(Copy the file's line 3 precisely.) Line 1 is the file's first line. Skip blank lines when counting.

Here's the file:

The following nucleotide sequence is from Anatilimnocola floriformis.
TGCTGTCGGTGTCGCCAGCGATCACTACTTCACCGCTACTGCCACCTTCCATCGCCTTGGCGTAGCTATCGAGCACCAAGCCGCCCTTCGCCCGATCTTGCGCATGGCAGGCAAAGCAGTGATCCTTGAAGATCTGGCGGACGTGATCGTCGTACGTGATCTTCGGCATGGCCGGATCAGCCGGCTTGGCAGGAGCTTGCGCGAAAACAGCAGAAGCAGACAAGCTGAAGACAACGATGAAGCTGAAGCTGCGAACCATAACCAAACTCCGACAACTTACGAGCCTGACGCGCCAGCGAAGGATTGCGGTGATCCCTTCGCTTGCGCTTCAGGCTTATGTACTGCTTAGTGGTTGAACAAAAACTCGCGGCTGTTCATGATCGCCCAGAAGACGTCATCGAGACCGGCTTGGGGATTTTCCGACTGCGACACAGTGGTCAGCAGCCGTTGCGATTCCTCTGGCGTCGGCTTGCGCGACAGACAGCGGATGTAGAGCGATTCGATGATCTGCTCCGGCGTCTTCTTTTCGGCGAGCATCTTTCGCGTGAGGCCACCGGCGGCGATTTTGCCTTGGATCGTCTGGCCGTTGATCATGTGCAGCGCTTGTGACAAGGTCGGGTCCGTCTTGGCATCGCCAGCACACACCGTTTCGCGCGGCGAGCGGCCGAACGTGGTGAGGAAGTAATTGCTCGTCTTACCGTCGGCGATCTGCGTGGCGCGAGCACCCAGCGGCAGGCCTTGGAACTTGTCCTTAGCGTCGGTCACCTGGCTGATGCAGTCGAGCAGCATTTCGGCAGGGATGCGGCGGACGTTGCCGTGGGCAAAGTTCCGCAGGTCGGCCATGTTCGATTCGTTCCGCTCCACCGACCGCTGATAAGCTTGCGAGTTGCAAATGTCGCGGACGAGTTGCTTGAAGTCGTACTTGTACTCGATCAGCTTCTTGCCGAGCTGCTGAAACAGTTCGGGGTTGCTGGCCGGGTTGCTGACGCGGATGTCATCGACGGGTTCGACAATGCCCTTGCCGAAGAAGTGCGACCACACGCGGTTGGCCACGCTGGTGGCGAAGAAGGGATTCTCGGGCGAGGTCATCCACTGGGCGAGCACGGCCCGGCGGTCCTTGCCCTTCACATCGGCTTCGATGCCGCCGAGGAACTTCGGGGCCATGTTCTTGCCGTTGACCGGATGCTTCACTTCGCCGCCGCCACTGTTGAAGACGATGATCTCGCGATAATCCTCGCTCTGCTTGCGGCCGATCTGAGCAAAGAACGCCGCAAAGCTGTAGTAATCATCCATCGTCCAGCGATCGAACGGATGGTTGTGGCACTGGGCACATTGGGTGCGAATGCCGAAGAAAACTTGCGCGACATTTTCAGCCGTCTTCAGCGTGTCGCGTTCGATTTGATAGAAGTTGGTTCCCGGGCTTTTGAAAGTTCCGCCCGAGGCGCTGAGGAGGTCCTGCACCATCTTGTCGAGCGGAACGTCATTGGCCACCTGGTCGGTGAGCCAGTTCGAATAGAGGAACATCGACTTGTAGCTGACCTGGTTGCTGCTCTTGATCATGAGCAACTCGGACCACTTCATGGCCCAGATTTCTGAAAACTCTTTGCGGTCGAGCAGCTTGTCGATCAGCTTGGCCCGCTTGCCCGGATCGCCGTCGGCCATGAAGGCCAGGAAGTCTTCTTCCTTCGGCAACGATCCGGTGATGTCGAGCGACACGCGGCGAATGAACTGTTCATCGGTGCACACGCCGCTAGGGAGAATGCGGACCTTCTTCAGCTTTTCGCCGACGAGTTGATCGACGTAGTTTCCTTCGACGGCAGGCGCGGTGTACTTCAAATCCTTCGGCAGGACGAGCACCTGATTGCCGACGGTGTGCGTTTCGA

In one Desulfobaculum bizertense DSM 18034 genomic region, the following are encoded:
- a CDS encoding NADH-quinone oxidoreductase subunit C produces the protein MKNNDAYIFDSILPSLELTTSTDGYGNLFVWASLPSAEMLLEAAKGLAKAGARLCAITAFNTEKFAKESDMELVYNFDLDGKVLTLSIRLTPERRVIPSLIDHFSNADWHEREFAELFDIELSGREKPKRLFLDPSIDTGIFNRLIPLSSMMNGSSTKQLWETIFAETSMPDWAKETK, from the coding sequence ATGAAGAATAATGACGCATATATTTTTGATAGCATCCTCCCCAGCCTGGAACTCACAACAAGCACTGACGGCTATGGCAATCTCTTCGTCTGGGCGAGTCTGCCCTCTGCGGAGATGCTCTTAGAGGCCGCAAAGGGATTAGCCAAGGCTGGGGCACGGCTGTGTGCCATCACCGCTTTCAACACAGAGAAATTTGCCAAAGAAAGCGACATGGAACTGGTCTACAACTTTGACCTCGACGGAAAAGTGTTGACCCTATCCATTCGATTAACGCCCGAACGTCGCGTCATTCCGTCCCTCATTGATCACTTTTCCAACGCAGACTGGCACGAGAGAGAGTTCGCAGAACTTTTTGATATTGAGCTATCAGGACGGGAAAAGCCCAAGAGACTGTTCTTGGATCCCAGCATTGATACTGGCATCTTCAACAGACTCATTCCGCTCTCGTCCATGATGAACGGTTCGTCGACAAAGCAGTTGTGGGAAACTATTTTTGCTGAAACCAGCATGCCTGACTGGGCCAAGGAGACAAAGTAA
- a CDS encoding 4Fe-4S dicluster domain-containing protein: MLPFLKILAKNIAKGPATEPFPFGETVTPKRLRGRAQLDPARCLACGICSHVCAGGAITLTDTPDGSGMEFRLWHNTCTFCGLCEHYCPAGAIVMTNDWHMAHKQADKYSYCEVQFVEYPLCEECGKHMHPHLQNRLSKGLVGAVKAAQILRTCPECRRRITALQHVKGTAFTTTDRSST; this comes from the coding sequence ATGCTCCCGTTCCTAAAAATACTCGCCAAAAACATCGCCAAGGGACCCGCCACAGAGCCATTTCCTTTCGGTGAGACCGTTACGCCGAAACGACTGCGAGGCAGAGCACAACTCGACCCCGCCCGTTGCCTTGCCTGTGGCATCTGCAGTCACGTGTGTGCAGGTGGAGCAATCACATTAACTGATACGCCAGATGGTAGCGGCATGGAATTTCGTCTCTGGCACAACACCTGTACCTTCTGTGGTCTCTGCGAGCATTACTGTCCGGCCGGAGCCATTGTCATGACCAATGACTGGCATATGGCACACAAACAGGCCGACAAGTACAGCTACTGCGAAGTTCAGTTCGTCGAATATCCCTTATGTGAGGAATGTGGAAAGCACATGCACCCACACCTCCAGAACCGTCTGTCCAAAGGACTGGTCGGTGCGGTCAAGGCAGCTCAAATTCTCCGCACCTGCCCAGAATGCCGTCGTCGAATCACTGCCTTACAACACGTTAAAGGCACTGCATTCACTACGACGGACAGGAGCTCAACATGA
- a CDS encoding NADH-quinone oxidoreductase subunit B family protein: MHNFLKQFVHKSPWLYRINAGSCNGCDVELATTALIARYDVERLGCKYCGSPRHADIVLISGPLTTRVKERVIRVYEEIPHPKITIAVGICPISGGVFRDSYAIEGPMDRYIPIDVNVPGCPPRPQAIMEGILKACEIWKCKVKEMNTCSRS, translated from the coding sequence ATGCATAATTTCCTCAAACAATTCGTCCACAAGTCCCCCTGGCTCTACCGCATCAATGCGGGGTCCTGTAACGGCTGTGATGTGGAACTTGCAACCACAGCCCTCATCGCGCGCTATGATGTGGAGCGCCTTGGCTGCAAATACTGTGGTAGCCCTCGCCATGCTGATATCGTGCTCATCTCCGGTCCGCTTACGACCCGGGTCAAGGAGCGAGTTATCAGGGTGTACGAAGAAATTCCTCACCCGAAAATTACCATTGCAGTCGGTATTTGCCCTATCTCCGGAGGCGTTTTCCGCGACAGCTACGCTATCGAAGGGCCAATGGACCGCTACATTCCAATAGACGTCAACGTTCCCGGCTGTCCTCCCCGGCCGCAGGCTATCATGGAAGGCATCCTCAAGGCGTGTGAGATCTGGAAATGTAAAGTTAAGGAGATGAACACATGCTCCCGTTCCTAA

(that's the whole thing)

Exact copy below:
In one Desulfobaculum bizertense DSM 18034 genomic region, the following are encoded: